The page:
White calcite (marble) cylinder seal

From Mesopotamia
Late Uruk / Early Jemdet Nasr period, about 3200-3000 BC

An extensive trade route between eastern Mesopotamia and Syria and Egypt

This seal shows animals and pots in front of a shrine or temple. It is perhaps a ritual scene. Monumental buildings dating to the late fourth millennium and decorated with niches and buttresses have been excavated in southern Mesopotamia, especially at Uruk, and are found at a number of sites further north along the River Euphrates. The poles with rings were probably the symbol of a god or goddess but which one is unknown.

The seal is typical of a style using filed lines and drill-holes, found in the Diyala, north-east of Baghdad, but also in Syria. Seals like this are evidence of a trade network between the two regions.

The earliest cylinder seals were rolled over hollow clay balls containing tokens; later they were impressed on clay tags and tablets marked with tally signs. A variety of early scenes carved on the seals show economic activities, food production, processions or ritual acts. These may reflect different 'departments' within the central authority.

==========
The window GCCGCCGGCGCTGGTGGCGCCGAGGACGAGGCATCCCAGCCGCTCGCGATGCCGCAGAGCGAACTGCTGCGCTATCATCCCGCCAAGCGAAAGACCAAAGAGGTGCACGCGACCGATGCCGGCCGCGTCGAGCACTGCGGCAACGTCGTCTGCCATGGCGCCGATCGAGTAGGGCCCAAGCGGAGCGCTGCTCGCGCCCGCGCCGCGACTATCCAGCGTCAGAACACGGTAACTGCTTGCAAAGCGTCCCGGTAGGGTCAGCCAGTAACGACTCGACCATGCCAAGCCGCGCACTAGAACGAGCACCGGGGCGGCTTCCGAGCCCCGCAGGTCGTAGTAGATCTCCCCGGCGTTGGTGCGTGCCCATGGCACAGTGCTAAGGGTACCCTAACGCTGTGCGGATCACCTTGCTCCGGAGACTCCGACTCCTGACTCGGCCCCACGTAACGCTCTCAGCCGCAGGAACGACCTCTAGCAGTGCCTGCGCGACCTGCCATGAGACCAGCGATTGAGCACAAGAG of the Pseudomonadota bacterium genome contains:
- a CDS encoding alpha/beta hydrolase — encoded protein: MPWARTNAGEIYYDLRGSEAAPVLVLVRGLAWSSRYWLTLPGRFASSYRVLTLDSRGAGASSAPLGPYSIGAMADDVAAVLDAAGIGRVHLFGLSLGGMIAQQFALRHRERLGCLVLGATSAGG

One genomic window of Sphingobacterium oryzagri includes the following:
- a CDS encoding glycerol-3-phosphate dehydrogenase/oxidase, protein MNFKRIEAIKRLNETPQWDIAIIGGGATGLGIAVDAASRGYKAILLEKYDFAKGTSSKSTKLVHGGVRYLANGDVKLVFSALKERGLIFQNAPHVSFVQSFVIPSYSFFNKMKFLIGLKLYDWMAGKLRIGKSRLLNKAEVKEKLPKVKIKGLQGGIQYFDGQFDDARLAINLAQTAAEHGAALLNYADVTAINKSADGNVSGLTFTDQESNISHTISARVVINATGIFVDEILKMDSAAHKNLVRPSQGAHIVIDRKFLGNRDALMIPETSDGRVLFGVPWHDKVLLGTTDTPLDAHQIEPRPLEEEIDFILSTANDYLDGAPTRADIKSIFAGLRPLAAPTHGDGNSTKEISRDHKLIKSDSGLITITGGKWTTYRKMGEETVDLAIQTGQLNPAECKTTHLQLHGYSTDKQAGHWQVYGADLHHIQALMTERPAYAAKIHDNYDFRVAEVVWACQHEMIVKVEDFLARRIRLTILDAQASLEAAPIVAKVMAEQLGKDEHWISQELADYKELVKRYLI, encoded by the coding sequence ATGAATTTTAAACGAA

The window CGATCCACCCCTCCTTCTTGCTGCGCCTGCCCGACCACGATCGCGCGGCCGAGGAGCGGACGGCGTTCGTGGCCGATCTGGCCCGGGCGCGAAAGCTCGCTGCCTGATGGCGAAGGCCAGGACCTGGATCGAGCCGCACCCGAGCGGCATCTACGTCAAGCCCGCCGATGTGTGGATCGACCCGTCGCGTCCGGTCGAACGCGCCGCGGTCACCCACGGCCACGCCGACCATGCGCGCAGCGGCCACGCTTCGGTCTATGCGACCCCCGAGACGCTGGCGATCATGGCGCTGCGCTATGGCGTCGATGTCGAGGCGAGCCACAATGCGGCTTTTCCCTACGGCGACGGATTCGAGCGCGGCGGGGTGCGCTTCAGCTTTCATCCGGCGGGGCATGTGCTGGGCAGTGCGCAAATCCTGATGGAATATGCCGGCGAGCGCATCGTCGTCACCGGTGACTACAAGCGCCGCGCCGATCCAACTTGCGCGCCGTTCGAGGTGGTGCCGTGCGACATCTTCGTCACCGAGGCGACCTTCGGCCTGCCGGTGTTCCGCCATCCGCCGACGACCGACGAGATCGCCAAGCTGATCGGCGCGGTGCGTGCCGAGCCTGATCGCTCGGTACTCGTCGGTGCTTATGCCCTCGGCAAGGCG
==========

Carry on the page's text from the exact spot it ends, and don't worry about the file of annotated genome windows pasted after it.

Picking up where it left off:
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More information


D. Collon, First impressions: cylinder se (London, The British Museum Press, 1987)

D.J. Wiseman, Catalogue of the Western Asiat (London, 1962)


Height: 4.400 cm
Diameter: 3.900 cm

Museum number

ME 102416



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